- To have success growing orchids isn't difficult. It's just a matter of learning this plant's natural habitat and providing the conditions and nutrients necessary. Annette Schrader visits with an avid orchid hobbyist to learn the do's and don'ts to get gorgeous blooms for years. Then Troy Martin treats us to a tour of a home landscape in Memphis that's been 30 years in the making. Come along. You can be rewarded with better blooms each year. - I see you all the time in public and you'll say to me, someone gifted me an orchid, I can't do this. I can't keep this alive. It'll just die. And then I'll see you and you'll say, oh, it never did bloom for two years and I just tossed it. Well, we're going to take the mystique out of the orchid in our home. You don't have to have a greenhouse and Tim Schoonover in Clarksville, who is quite extraordinary with his knowledge on orchids, Tim start us out and let's, let's give confidence to the home orchid grower. - Sure. First and foremost, orchids are not difficult plants to grow. They're you know, I often find myself saying, said you the other day, I can't grow roses. That's completely untrue. You know, my limitation is I don't understand the exact requirements and haven't really schooled myself in that. Or I probably could grow, you know, wonderful roses, but orchids are the same way. It's a matter of understanding some fundamentals on the conditions you need to grow them in. How, when, when to repot them, what to do after they bloom and basic understanding of those and they will bloom faithfully every single year. - You know, I don't see anything wrong with the foliage on orchid and how that looks in our, in our homes, you know, in a, in a special place. So it actually doesn't have to have a bloom on it all the time, does it. - Right and you know, we don't necessarily let our, you know, perennials in our yards die off when they fall out of bloom. We know that we're going to have to take care of them, wait for that next year for them to look beautiful again. - Okay, we've been given an orchid and so how many, how long should we go before we think about that re-potting? - Yeah, I would say at least every other year, it really depends on, you know, the conditions you're keeping the orchid in. If you're in conditions where you're having to water it more frequently, the potting medium is going to break down much more quickly. And you know, you are going to need to repot it maybe once a year. But I would say every other year is a good rule of thumb. I would recommend getting with your local orchid growers, 'cause a lot of them will re-pot your orchids for you for a nominal fee, they'll have the right stuff to do it. You know, you're not having to rely on whether you bought the right mix at the big box store or whether you potted them right when you did it. So, or at least go through that first potting with a local expert to where you feel confident I can do this from this point on. - Okay so one of the things about growing that orchid before we get into the repotting, what kind of a fertilizer or do you even have to fertilize? - Yes, that's a very important question. And I hear people say, hey, I do fine with Miracle Grow or I do fine with Peters this or that. But the one thing that I have found out over the years is that you either want to use an organic fertilizer or a no urea formula. Whereas like the fertilizer they put on your lawn is very high, very high nitrogen based urea, and is going to be much more inclined to burn the roots. And as we repot this, I'll be kind of showing you what could possibly be fertilizer damage to those roots. So you want to use a good fertilizer. Fertilize it no more than half strength of whatever the instructions say. And weekly, I always say the axiom is fertilize them weekly, weekly. - Do you know what? Then I failed that first one, but I actually purchased as put out by one of the major brands of fertilizers for house plants, it's a foliar feeding and you just spray it on. And I, that is the only fertilization I've actually used on my phalaenopsis that I have and may not been the right thing. But anyway, I don't know if that's. - Actually, that's a valid way to fertilize. As long as again, you're not using a full strength. These are epiphytes, meaning they would be found growing on the sides of trees. They don't, they wouldn't have that many embedded roots in the tree or medium that they're growing in. So they're counting on, you know, the rain, the moisture, where they can get water, get that moisture, and then quickly dry out. Once we start putting these into pots, we end up with a whole different set of things that we need to keep in mind. The biggest of which is not keeping them too wet or over-fertilized because their roots are very prone to burning. - I have a question about humidity in this part. Would it be permissible to save these trays that we water our plants and the water goes into, to put like, people love, to put those nice smooth pebbless and then put water underneath them, but they wouldn't be standing. Would that it would that help them in the home environment growing? - Most definitely a tray with pebbles. I would say a tray, at least the diameter of the leaves of the thing that's going to get that constant evaporation . Again, as long as the plant is not sitting in that water, if it's on those pebbles, anything you can do to increase the, the moisture. If you've got a window, make sure that's away from a heating or cooling vent. 'Cause those are things that are going to dry out the leaves and roots quickly. - And you know, I think it's sorta like growing, raising our children. It's what we get them acclimated to. Perhaps I have 18 orchids. I bring them in, in the winter time and I put them in a northeast corner, but they're all together, so they collect the moisture from, from their next door neighbor. Don't they, doesn't that create an environment of humidity? - Yeah. You've created almost your own little jungle there. Well, let's, let's talk about now we've been successful. We're, we're ready to re-pot one. Tell us about that. - Here's an orchid that has bloomed. Way, way overdue in repotting. Whenever you get these roots growing over the lip of the pot, that is that plant's way of telling you I need water. I need moisture. I need food and I may not be getting it in the pot. And I think we're going to discover here in a second, when I pull this out of the pot, why this plant is telling us by its little bit wilted, lower leaves and its roots out here that are very healthy, by the way, I'm just not getting enough moisture and nutrients, okay. - And you know, it's interesting that, that this is actually not the root. That's a covering on that. The root is inside that. What did you call that? Yes, this covering is a moisture-absorbing thing called velamen. So again, these are tropical plants grow in the jungle. They're not down in the soil. So they have that one-time opportunity when it rains to absorb the moisture because within an hour or two, sun's going to come out and the rainforests are going to dry completely out. So if they just have roots without that coating, they would not have that almost a sponge-like thing to say, okay, I'm going to soak up, preserve this water. - So we could just strip away that outer cover. And you would see the little root. It's like a hairline almost, isn't it? When we pull this plant out of the pot, we'll do that with some of the dead roots. And you'll see that inner part of the root that you talked about. So you can see this guy is way overdue in being repotted. - I bet he was still happy. - That's, that's the little bit of bad news. The really good news is that most of the roots that were down in that pot are very, very healthy. You have a few dead roots here that we're going to trim off, but overall, this guy's been pretty darn happy, which means it has not been over-watered. So first thing we're going to do is take and trim off some of these older leaves, even if they've got a little bit of healthy root at the bottom, if they're looking kind of dead and not so healthy at the top, you talked about the center, which is actually the root. You can see that stringing material, that's your actual root, that's the dead covering there. So, you know, we're going to want to get rid of most of this that we can get rid of. And this one's actually going to be a pretty easy challenge to repot. This thing here was probably the original thing... - I was gonna say, is that a problem? ... that was started, started as a little tiny plant, but I think you're looking pretty good there overall. - What would they have put in there to make the plant? Would it have been a cutting, a seed or what? - Just a little tiny plant Yeah, just a little tiny plant. And we're also going to go ahead and cut off the old bloom slack. We're going to talk about that too, because that's another reason that a lot of folks' orchids don't do well. We're already stressing them out, trying to grow them indoors. And then we let them re-bloom and that double stresses them. So when they complete that first bloom and start wanting to grow one again, that's when we're going to want to cut that spike all the way back. And we'll talk about that. Okay, something, I do this a little bit different, but it is a tried and true method for me, just trying to decide here 'cause I don't, the one thing you don't want to do. 'Cause you look at a plant like this and you had it planted in this and we're really tempted to say, well, let's look at that. We, it needs a lot bigger pot. That's a disaster waiting to happen. So I'm probably going to want to just go one size up here. But the thing that I do, that's a little bit different than most people do is I'm going to take, I try to repurpose a lot of things, including the packing styrofoam peanuts. The purpose of this is once I get that medium in there is to provide better drainage. And also there will always, always, always be an airspace where air can circulate at the bottom. 'Cause that's the thing that will kill your roots most often is that a potting medium rots and gets compacted, the roots can't breathe and they are going to die. - That's why you don't just use just potting soil. - Right, that's why you don't just use. You can. And in fact, a lot of growers switched to that. That's all fine and good if your potting soil like this sphagnum moss we'll talk about, if it's drying up fast enough, but with most of us with typical growing conditions you want something where it'll dry out gradually not stay soggy in the meantime. - What does it hold the water? Something that doesn't hold water. Do you want me to hold that? - Sure. You're going to want a medium such as this. You want a real loose medium, all right. The key elements of this medium would be the most important part. This is a fairly new thing in the last 10, 15 years, instead of using the traditional fir bark. What they're using now are shredded coconut bark, right? So it's readily available. They have thousands of coconuts all over the beaches in, in the South Seas. They do have to, if you get a bale of these, you do have to soak them to make sure you get all the saltwater out because most of them are from beach areas. The beauty of these, if you look when I squeeze it, it's almost like a little sponge, okay? So when that absorbs the moisture, even if I pull it out and it looks somewhat dry, it's going to have just enough residual moisture in there to keep those roots vibrant and to keep them moist as opposed to bark and get very, very dry in other medium. Another key element is your charcoal because that's going to neutralize any chemical issues you've got going fertilizer. If you've got water issues, we're very lucky in this area. We've got absolutely what you'd call perfect water, a pH neutral water for orchids. And then one of the things that I like to use a lot is this is a large form of perlite called sponge rock. Again what you're doing with that, you're increasing the drainage. You're increasing that air flow, increasing that space for the roots to grow. - Where would a person find these elements? - So those elements, most any orchid grower's going to carry a supply of these. Most of them will be happy if they're not repotting for you to, to sell you some, - Or a garden center. - they do sell that mix online as well. And everybody's a little different. I do all my own soil amendments. So somebody else may tell you, well, I don't use as much as the tiny orchid or coconut bark as he does. I use mostly the bigger, but again, everybody's greenhouse, everybody's growing situation is a little different. And after 30, 40 years, you kind of figure out what works the best for you. It's kind of trial and error. So this is going to be probably a little bit of a tight fit, but what we're going to do, the first thing we're going to do is place the orchid. - Oh so you're not gonna take the old ones off. - No, all those are good viable roots. And I'm also not going to worry about a few of those roots dangling over the side. Especially since you do like to mist them, it's not going to hurt to have a few of those aerial roots dangling over the side. - They all already, cause already cut those brown suckers off. - The other thing you noticed that I did was I stood the orchid upright in the pot because after a while, they're going to want to start falling out of the pot. - It had done that . - And probably much to your chagrin, I'm also going to take these wilting leaves. I'm going to cut them off because all they're doing, they're not healthy, and all they're doing is sapping the plant of energy, okay? - Does it have a new center one coming? - Yes. And it's got a, it's got a fairly new leaf here. You can tell that still soft. It's not leathery and hard. This is not really their growing season. It will actually probably put a spike out after repotting it instead of growing more. But again, you're going to recenter it in the pot. You notice I've got it raises just above the level of the pot there to where it's not shoved down in the pot. I liked that just because again, you're not burying the roots in medium. You notice there's really no finesse to this. I'm not being particularly careful with the roots. I'm dumping that mix down in. You're not, you're not having to worry about that. The one thing I do like to have is some kind of prod so I can make sure you see some of those airspace. Airspace aren't really going to be a problem, but I do want to make sure that the medium is down around the roots. - Well, and then that, that packing it in, keeps it from what, makes it some more stable. - Right, and then I'll put a little bit of top off on the top. Again, the plant is still right above the edge of the pot. So it's not sunk down in there. It's going to get good air circulation. And that plant is good to go for a couple of years. - Let's talk a little bit about sickness in our plants. What do you think is going on in this plant and talk about what insects we could encounter with our orchids. - Most common insects are going to be your scale and mealy bug. They're pretty visible. You'll notice them right off the bat. If you look in the underside of that leaf, those little tiny tan dots, those are scale. That's your typical scale. These may very well be dead, but this plant has been infested in one point or another with scale, more commonly than pests, especially if you only have a few orchids, you're not as likely to deal with pests as you are other kinds of pathogens. You notice the color of these leaves is not particularly good. You've got the black spots in them. When we took this out of the decorative pot. The first thing I noticed is that this pot is very, very heavy, which tells me it's holding a ton of water. So you've definitely got, just like your trees in your yard. If you look and the leaves are turning black, the problem is most likely started in the roots and orchids are no different. So we probably got a pretty serious root problem here. I'm going to pull this back away here just a bit. So I don't get down on any other plants and sure enough, you can see the roots are rotted off about half way down. - . - So with plant, you got a couple of choices. Sometimes it's hard not to be big-hearted. It's hard for all of us to throw a plant away. I would recommend considering that, unless this has a lot of sentimental value, somebody gave it to you or, or it was a costly orchid. I would consider that alternatively, you're going to want to cut all of those roots that broke off when I pulled out the pallet, another inch or two back, it's still going to leave you with some viable roots because it did have some roots coming out of the pot, but I would definitely make sure you do the styrofoam at the bottom. And that's a good example of why you want that air circulation. You will probably never see rot like that on the root if you're using something like the styrofoam peanuts for air circulation, but this plant has just simply stayed too wet too long. - What would you do with this plant right here? As far as it's health and, and trim and whatever. - Yeah, the health and vigor of this plant is excellent. It is planted in a completely different medium. This is, I do use this for some of my slipper orchids. This is long fiber, probably Chilean or Argentinian sphagnum moss, not to be confused with peat moss, It's sphagnum moss, grows in big sphagnum bogs. And one of the advantages is that it does dry out quite well between waterings and it is fairly well aerated. The only caveat to this medium is if you are not regularly repotting this medium every year, once this stuff starts to break down, it will absolutely just turn into soup and rot your roots. And again, you see at the bottom, I would, I would recommend a layer of something, 'cause in any watering, the moisture is always going to gravitate towards the bottom. But if it's sitting in those peanuts, it's not touching the roots. - All right, now we're going to switch gears to another variety of orchid, which I didn't even know existed. Tell us Tim about this and you are growing it outside, correct? - Yes, and I recommend if you do have orchids, bring them outside in the summer. Make sure you, you know, give them a proper amount of shade or sun or whatever they require, but they're always going to do better outside with the additional humidity and that, that you're not going to get in your house. And the more natural lighting, this is a Stanhopea orchid. And it's got a very different form of growth. So as we talked about repotting earlier, one size does not necessarily fit all. An orchid like this is going to need to grow in more of a basket-like setting with sphagnum moss or osmunda fiber or something the roots can grow through and the flowers can go through. And then when I say the flowers in this particular orchid, the flowers are actually going to merge from the bottom of the basket down 3, 4, 5 inches, and then open up. The really cool thing that I like about the stanhopea is that there's only one particular creature that pollinates this in nature. - What, is it a moth? - It is a bat. It's actually a bat, yes. So it's just another example of one of the beauty, beauty of nature. - So how old is this plant? - That plant is probably about 20 years old. - Goodness. So this, this is attainable through mail order or orchid societies. It's not something that's rare. And everybody would have. - Right, it wouldn't no, neither be rare nor expensive. This is probably the most common variety of stanhopea so it should be ready, readily available and find them fairly easy to grow. They do take quite a bit in neglect. You'll notice as opposed to the orchids that we looked at repotting, these have fairly large bulbs on them. So if I did forget to water for a week or two, it's got a good reserve of energy and food and moisture in those bulbs. - So when will it put out its bloomscapes? - It will bloom next summer again. Yeah, it will bloom. - In what color? - They are a cream color and with a beautiful red and black throat and they have a very strong, almost wintergreen, almost overwhelming. You could smell it a half a block away scent, very heavily scented. - At night? - Well in the evening at night. And that again is going to attract the pollinators. - Yes, exactly. Well, Tim, you just always amaze me and I know that orchids just seem to be such a, people just don't understand, oh, I can't do this, but you certainly shown us through the potting and what might be wrong with an orchid that we can put this into our homes. We don't have to have a greenhouse and enjoy growing them and don't be afraid of them. And thank you for allowing us to come. - You're very welcome. - Well, it's a rainy day in Memphis, but I have a really special treat for you today. Mike and Vickie McDonald have been kind enough to let us come to their garden and you will just not believe what they have done with this piece of property over 30 years of living here. It's hard to believe that when this property was purchased, this was all privet hedge and dense undergrowth. Now this garden has been opened up into magnificent lawns and beautiful shade borders surrounding them. Over the course of many years, the undergrowth has been cleared away and this property has been turned into magnificent sweeping lawns and just as magnificent sweeping beds, full of shade plants, sun plants, shrubs, everything you can think of. Vicky is a magnificent gardener in her own right and she's had lots of good help over the years from people like designer, Tom Pellet and I'm sure a number of others. And she has worked really, really hard on turning this once wooded and overgrown lot into a real show place. They've left all of the big old trees. They're well taken care of and well-managed. They've planted all kinds of screening around the edges, magnolias and hollies and big oak leaf hydrangeas with plants like hostas and hellebores. Many varieties of ferns. The lawns are surrounded by big, beautiful, deep beds that hold vast quantities of plants, of all shapes and sizes, textures and colors. Vicky says that when they began, they just listened to the land and they put the paths where the natural indication was that sort of helped define all of these bed spaces. And I know Tom came in and did some stonework in some places, placed some large boulders to help define the bed edges. And there's also a large swale that runs through the property that drains the water off of several lots around them. They get quite a bit of drainage through here. So rather than having that be a detriment, they've actually turned it into a beautiful stone-bottomed swale that carries the water where they want it and actually forms a beautiful running creek during times of wet weather. In this shadier section of the border, plants like ferns and hostas and Solomon's seal mingle together, accented by really beautiful small flowering plants like the fire pinks and the Indian pinks and this small calamaris, which is a type of aster that grows really well in part shade. There are also some magnificent clumps of hosta, a variety called sum and substance and many others. As we come up into the sunny area of this garden, we're met with a beautiful, beautiful perennial border laden with plants like Minarda and salvia Stokes aster, litherum, day lilies, great combinations of things. And one of the homeowner's main goals in this garden is to have really wonderful combinations of plants blooming together for as long a season as possible, mostly done with perennials in this case. You can see that we have day lilies blooming here next to the litherum. There's veronicastrum, that's the white spiky flower. And the thing that I noticed about this perennial border is not only is there great foliage and leaf texture and leaf color, but there's also wonderful texture even in the blossoms themselves with spiky blooms against rounded blooms. And it really creates a beautiful, beautiful scene in the back part of this yard. And the other thing that I really love about this border is that it's, it's rather traditional in its layout, that the shorter plants are in the front and carry you right up to the back with the taller plants. But occasionally there's a really nice accent of something tall, just kind of popping up in the middle of everything. And I think that brings a lot of fun and a lot of verticality to the garden. It has been a real pleasure to be part of this garden and to be able to share it with you. Thank you so much to the homeowners for letting us come and be a part of their garden. This is just a beautiful, beautiful place to be.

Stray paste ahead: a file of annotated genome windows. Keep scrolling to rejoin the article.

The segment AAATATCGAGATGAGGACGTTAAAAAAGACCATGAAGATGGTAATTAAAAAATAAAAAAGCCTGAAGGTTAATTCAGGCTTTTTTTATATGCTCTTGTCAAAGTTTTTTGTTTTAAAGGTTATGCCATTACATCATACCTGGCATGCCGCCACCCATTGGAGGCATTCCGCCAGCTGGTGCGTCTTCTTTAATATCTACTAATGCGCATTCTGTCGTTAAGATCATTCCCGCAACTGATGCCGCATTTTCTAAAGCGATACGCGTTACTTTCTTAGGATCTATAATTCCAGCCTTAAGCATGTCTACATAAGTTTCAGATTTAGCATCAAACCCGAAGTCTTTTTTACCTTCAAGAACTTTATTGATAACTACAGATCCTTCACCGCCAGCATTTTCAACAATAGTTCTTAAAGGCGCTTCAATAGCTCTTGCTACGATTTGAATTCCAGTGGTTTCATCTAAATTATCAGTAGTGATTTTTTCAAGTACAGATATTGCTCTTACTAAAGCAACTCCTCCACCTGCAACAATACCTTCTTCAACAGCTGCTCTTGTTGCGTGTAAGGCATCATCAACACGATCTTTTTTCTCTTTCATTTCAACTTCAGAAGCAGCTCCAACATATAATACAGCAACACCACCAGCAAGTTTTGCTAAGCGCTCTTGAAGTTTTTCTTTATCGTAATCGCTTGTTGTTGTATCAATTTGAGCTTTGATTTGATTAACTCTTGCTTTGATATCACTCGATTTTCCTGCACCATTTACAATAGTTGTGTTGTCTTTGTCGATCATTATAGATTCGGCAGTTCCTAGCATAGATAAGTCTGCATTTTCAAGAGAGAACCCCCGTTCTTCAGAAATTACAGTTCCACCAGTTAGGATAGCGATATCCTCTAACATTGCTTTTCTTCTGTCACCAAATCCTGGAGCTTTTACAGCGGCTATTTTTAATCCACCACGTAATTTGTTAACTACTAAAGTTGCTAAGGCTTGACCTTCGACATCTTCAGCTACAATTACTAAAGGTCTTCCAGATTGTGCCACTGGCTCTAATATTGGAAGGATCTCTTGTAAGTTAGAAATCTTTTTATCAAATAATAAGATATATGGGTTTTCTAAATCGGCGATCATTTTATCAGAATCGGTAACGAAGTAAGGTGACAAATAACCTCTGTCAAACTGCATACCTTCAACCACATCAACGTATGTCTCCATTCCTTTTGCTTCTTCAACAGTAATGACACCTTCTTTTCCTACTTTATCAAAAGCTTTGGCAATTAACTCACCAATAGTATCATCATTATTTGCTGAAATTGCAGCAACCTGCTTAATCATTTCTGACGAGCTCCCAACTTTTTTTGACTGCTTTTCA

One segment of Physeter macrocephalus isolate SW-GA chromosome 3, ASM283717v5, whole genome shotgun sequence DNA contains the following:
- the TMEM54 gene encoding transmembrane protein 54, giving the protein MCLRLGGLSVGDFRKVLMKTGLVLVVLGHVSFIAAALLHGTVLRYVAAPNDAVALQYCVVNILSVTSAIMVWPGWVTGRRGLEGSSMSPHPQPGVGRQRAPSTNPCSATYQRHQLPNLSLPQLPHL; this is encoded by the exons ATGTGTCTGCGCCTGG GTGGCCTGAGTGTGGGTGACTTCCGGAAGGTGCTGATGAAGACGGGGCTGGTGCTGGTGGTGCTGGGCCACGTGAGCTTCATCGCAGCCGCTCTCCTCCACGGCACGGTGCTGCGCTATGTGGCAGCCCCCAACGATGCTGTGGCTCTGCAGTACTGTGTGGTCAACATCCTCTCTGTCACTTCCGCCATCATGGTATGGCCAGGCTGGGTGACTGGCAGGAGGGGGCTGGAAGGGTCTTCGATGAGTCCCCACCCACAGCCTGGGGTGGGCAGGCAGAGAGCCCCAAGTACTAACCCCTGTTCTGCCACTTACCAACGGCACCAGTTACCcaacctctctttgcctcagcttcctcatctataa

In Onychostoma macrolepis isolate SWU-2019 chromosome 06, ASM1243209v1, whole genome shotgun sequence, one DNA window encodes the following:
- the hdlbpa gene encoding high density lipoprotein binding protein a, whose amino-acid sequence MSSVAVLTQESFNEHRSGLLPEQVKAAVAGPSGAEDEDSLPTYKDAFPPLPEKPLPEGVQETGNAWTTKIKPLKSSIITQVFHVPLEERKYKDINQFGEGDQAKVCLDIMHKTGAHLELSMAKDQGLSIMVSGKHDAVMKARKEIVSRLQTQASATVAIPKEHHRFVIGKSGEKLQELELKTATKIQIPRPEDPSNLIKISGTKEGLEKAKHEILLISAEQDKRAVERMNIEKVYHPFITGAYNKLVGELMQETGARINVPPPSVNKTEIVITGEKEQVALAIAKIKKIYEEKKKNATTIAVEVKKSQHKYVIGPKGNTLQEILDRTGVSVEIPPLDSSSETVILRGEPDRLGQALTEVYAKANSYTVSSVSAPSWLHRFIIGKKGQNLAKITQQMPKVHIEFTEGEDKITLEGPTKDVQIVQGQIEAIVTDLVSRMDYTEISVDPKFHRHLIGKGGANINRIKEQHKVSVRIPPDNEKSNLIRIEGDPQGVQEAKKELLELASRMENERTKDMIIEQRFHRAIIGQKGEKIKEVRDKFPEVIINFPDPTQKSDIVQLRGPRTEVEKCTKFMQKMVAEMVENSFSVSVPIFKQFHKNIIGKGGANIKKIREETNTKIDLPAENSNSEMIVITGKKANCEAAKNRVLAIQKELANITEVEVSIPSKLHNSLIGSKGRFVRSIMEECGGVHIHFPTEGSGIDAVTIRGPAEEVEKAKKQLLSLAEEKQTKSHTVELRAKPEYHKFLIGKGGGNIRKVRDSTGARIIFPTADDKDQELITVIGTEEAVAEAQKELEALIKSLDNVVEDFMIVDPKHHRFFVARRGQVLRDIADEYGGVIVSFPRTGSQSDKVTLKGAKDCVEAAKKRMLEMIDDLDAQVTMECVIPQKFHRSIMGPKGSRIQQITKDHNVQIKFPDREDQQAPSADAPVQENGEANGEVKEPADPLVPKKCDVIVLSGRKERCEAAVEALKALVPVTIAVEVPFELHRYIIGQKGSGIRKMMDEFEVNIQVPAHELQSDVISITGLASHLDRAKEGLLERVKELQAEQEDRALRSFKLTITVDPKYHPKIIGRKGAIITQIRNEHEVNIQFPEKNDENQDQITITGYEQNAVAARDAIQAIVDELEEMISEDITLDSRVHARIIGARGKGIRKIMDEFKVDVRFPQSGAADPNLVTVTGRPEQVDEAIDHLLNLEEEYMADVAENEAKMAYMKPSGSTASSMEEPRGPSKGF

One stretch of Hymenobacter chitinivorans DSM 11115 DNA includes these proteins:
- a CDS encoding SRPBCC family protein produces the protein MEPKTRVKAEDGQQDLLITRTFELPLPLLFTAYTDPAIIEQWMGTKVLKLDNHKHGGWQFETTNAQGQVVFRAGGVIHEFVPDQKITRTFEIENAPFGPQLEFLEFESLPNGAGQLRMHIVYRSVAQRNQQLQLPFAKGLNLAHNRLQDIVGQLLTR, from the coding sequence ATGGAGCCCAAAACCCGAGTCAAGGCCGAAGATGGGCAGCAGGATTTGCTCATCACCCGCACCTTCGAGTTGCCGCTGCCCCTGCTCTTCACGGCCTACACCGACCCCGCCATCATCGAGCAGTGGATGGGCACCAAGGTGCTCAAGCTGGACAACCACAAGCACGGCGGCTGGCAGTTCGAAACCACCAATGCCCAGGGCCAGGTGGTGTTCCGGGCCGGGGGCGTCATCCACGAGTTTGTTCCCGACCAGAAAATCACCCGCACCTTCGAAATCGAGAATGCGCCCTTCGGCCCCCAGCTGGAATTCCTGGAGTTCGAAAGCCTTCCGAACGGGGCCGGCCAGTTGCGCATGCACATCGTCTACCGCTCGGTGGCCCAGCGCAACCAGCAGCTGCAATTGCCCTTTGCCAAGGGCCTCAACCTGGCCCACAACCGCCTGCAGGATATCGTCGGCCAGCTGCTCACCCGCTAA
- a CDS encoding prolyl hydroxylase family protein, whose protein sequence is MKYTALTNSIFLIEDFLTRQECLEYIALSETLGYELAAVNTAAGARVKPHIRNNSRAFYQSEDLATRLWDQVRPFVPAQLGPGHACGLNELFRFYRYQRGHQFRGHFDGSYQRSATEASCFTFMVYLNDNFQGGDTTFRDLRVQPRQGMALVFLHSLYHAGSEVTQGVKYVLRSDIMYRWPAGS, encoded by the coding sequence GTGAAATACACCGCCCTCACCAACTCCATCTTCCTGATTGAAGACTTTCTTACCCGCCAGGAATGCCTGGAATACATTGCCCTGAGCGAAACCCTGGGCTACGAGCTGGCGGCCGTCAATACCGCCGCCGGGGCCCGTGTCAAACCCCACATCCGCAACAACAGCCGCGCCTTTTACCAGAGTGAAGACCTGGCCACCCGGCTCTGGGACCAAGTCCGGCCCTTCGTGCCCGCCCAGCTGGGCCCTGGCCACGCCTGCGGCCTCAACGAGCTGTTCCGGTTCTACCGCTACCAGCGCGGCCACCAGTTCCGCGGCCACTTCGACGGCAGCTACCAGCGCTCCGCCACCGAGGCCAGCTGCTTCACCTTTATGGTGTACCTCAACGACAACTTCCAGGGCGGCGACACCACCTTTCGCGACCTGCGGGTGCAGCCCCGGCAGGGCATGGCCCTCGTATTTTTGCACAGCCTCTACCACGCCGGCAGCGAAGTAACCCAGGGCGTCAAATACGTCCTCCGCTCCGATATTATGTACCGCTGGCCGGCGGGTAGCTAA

July 22, 2021
Season 30 | Episode 04
Orchids can add beauty to the home year after year. Annette Shrader visits with a knowledgeable orchid enthusiast to learn about proper watering, fertilization, re-potting critieria, and preferred growing medium. Troy Marden strolls the sweeping perennial borders of an estate garden in Memphis.